Silicon emissivity as a function of temperature
In this paper we present the temperature-dependent emissivity of a silicon sample, estimated from its cool-down curve in a constant low temperature environment ( ~ 82K). The emissivity value follow a linear dependency in the 120–260 K temperature range. This result is of great interest to the LIGO Voyager gravitational wave interferometer project since it would mean that no extra high thermal emissivity coating on the test masses would be required in order to cool them down to 123 K. The results presented here indicate that bulk silicon itself can have sufficient thermal emissivity in order to cool the 200 kg LIGO Voyager test masses only by radiation in a reasonable short amount of time (less than a week). However, it is still not clear if the natural emissivity of silicon will be sufficient to maintain the LIGO Voyager test masses at the desired temperature (123 K) while removing power absorbed by the test masses. With the present results, a black coating on the barrel surface of the test masses would be necessary if power in excess of 6 W is delivered. However, the agreement we found between the hemispherical emissivity obtained by a theory of semi-transparent Silicon and the obtained experimental results makes us believe that the LIGO Voyager test masses, because of their dimensions, will have effective emissivities around 0.7, which would be enough to remove about 8.6 W (7.5 W) for a shield at 60 K (80 K). This hypothesis may be confirmed in the near future with new measurements.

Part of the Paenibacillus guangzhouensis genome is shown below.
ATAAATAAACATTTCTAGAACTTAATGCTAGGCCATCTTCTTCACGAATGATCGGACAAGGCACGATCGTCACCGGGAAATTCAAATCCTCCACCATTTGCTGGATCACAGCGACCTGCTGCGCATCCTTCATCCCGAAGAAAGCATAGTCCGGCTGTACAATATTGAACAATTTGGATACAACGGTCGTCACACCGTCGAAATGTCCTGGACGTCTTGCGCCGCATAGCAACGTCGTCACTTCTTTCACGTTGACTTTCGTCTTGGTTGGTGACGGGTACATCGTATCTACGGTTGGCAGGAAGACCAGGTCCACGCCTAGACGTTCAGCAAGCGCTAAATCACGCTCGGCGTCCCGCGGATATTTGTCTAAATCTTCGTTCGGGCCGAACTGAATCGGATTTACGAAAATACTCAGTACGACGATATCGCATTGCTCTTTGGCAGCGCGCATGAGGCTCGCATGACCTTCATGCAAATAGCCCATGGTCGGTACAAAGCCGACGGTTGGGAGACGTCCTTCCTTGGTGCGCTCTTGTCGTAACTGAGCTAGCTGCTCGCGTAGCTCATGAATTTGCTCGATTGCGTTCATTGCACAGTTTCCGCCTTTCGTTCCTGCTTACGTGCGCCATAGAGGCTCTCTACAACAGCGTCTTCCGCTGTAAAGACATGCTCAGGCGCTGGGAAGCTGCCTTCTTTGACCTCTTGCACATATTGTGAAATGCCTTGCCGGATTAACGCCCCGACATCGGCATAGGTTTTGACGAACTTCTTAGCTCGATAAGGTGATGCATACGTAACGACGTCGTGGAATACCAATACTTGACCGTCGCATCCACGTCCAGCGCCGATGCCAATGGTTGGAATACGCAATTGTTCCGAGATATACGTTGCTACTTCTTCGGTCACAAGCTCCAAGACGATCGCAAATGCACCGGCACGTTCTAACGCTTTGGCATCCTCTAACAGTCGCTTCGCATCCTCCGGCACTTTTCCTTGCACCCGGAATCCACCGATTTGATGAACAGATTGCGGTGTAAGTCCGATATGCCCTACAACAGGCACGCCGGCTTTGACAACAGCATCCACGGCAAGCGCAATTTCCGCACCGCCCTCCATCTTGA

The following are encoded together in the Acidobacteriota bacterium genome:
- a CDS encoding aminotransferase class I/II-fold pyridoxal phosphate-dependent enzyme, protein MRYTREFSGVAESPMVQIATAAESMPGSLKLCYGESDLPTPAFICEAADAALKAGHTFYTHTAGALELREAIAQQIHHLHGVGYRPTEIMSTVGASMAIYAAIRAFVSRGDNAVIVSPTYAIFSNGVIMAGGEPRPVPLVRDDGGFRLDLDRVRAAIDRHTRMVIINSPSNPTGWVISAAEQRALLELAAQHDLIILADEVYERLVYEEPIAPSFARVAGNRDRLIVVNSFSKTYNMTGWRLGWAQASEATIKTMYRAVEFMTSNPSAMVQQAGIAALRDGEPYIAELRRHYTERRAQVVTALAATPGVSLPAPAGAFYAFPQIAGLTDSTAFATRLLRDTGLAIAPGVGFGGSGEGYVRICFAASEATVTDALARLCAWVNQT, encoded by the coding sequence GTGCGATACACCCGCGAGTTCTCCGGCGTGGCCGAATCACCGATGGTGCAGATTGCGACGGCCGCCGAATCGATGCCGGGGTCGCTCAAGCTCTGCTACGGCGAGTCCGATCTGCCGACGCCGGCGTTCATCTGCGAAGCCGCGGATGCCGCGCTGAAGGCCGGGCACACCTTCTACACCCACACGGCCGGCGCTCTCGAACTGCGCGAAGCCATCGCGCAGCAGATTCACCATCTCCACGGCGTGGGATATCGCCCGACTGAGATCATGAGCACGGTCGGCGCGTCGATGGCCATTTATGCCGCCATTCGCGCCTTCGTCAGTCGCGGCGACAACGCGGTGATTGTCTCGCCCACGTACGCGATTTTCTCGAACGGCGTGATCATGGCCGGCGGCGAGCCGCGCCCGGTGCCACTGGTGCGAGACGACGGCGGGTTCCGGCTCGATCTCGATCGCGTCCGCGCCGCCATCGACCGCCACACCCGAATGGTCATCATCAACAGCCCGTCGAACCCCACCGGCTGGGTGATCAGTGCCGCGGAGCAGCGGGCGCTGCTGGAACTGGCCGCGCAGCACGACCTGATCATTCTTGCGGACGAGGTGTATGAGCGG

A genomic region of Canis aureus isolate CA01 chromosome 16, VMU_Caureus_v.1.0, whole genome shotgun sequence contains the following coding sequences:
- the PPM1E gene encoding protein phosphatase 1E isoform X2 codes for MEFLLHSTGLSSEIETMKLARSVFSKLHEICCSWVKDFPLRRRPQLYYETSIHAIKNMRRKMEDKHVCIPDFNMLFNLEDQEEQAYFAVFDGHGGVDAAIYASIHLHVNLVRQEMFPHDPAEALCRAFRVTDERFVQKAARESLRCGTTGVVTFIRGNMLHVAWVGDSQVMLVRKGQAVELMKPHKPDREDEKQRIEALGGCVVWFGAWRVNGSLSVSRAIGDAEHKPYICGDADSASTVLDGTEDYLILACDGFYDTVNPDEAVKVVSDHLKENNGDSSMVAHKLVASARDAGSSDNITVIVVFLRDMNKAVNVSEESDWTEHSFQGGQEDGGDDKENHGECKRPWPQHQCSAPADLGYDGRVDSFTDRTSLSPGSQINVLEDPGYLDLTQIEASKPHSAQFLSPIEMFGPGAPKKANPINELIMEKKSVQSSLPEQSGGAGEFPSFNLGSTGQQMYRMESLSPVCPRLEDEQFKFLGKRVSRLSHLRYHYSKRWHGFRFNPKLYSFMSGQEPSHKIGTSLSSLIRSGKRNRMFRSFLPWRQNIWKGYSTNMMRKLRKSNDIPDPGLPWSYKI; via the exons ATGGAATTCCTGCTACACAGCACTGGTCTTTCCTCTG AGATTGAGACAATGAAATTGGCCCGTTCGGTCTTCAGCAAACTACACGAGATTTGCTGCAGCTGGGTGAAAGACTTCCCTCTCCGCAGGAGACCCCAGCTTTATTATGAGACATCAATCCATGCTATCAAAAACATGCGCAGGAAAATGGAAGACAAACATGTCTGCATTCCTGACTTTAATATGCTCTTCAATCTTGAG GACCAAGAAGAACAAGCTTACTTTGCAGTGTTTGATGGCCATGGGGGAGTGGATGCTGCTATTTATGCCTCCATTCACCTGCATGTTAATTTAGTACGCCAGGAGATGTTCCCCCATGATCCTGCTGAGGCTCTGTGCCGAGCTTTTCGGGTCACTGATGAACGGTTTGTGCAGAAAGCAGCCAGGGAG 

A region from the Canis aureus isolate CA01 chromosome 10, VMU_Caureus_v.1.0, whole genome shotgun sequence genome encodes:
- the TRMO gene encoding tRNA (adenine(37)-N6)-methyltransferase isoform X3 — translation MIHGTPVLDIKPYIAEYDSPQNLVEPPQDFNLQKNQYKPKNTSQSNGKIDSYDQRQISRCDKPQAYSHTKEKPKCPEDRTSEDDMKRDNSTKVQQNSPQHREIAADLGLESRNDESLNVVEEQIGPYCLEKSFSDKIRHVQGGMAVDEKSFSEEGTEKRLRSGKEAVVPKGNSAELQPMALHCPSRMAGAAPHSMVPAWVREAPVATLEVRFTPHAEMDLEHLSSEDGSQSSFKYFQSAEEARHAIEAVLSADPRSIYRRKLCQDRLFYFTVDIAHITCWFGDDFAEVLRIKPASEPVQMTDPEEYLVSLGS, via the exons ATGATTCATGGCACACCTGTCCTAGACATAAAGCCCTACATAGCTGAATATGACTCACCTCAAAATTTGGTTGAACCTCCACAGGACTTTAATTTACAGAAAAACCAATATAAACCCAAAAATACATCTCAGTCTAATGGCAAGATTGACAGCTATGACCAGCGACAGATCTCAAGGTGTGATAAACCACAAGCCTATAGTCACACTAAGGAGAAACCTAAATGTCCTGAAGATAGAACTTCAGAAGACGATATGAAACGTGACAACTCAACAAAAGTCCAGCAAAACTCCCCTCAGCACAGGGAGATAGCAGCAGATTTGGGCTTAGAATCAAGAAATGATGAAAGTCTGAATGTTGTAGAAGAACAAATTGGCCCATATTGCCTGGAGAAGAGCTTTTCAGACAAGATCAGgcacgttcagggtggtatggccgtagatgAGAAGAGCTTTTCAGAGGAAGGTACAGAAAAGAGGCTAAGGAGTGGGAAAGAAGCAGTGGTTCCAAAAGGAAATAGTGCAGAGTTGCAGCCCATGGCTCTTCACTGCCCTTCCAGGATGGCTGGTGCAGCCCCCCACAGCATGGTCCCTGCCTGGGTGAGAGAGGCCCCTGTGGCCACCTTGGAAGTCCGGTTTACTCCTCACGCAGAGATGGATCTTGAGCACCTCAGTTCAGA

© 2020 Elsevier Ltd. Received 26 November 2019, Revised 7 April 2020, Accepted 24 April 2020, Available online 27 May 2020. MC and ODA thank CNPq for financial support (grants #300240/2019-8 and #302841/2017-2). Also, they thank to Manel Molina Ruiz for the useful discussion about fitting and to Martin Fejer for suggesting a way to compare the experimental results to theoretical expectations.
Submitted - 2004.06010.pdf